In Saturday nights episode The Doctor is trapped in a nightmare that could have sprung from the darkest imaginings of that most respected teller of ghost stories MR James, One impossible to wake up from. A truly cruel and twisted creation touched with an evil genius that only his own race could come up with. Arcane scientific black magic in a confession dial. It was truly terrifying and magnificent at the same time. That fifty five minutes of television on a wet rainy November Saturday will always remain a fixed point for me in my memory. Fifty years on and counting this wonderful show continues to innovate and shine a light in dark places and times. it is Tuesday morning and  I am still trying to bask in the glow of invention and storytelling that went into the make up of Heaven Sent and marvel at the minds that came up with it. That closing montage as the Doctor ascended to barely conceivable levels of determination and heroism displayed a creative team and a lead actor on top of their game in a season that has had more than its fair share of surprises and innovations. A love letter to its continuing and constantly evolving fan base and a reminder to its long term followers why we love this show so much. The bloody knuckles and broken bones that were on show as our hero dragged himself to the place where he would willingly begin his suffering all over again was just heart stopping. the bony coral reef of Doctor skulls was terrifying in scale and seemed to represent an eternity of endless suffering. What a bold concept. What a bold conceit.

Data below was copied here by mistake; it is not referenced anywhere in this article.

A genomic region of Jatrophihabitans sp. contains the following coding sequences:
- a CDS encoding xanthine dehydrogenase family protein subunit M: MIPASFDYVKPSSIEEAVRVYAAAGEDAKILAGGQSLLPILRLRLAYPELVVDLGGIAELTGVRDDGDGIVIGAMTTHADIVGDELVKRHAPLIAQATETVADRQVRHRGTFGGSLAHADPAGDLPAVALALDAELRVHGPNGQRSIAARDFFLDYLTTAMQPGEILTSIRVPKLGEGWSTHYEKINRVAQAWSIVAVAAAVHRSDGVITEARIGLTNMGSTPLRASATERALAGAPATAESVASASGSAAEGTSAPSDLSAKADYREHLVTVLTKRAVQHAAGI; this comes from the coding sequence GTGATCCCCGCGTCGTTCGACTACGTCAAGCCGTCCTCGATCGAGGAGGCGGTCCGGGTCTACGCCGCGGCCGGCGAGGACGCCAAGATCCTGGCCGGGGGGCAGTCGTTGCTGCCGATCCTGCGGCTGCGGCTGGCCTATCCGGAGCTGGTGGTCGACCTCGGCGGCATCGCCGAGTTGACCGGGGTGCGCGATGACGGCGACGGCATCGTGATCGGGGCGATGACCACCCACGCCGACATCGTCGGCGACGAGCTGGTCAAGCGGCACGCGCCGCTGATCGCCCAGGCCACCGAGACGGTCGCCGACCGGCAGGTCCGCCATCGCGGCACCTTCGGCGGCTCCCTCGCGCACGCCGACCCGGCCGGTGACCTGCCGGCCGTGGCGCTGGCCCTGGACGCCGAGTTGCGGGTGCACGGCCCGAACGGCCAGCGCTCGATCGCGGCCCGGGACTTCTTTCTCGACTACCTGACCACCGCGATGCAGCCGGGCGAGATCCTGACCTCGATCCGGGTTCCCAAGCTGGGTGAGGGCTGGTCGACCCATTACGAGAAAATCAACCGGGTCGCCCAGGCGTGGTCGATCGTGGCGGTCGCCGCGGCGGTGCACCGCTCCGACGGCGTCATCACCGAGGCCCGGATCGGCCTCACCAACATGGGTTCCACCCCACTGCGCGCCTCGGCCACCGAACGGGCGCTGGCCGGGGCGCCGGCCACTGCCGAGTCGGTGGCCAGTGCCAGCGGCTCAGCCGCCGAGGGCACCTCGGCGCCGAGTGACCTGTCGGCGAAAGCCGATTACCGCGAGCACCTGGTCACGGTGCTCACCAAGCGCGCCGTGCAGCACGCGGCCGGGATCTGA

Peter Capaldi you are our Doctor.
And with The Doctor back on Gallifrey at long last(Very,very long last) maybe we could address one of the great mysteries about our hero. His parentage. I have since the Paul McGann movie thought that given his "hybrid" status that he is actually Leela and Andred's son. Part human and part Gallifreyan and to the best of my knowledge Leela is or was the only human on the Doctor's homeworld. It would account for his rebellious streak and could also go some way to explaining the difficulties he may have experienced growing up in a class ridden stuffy "civilization."
              Oh if only this were true and we were about to see the lovely Louise Jameson once more.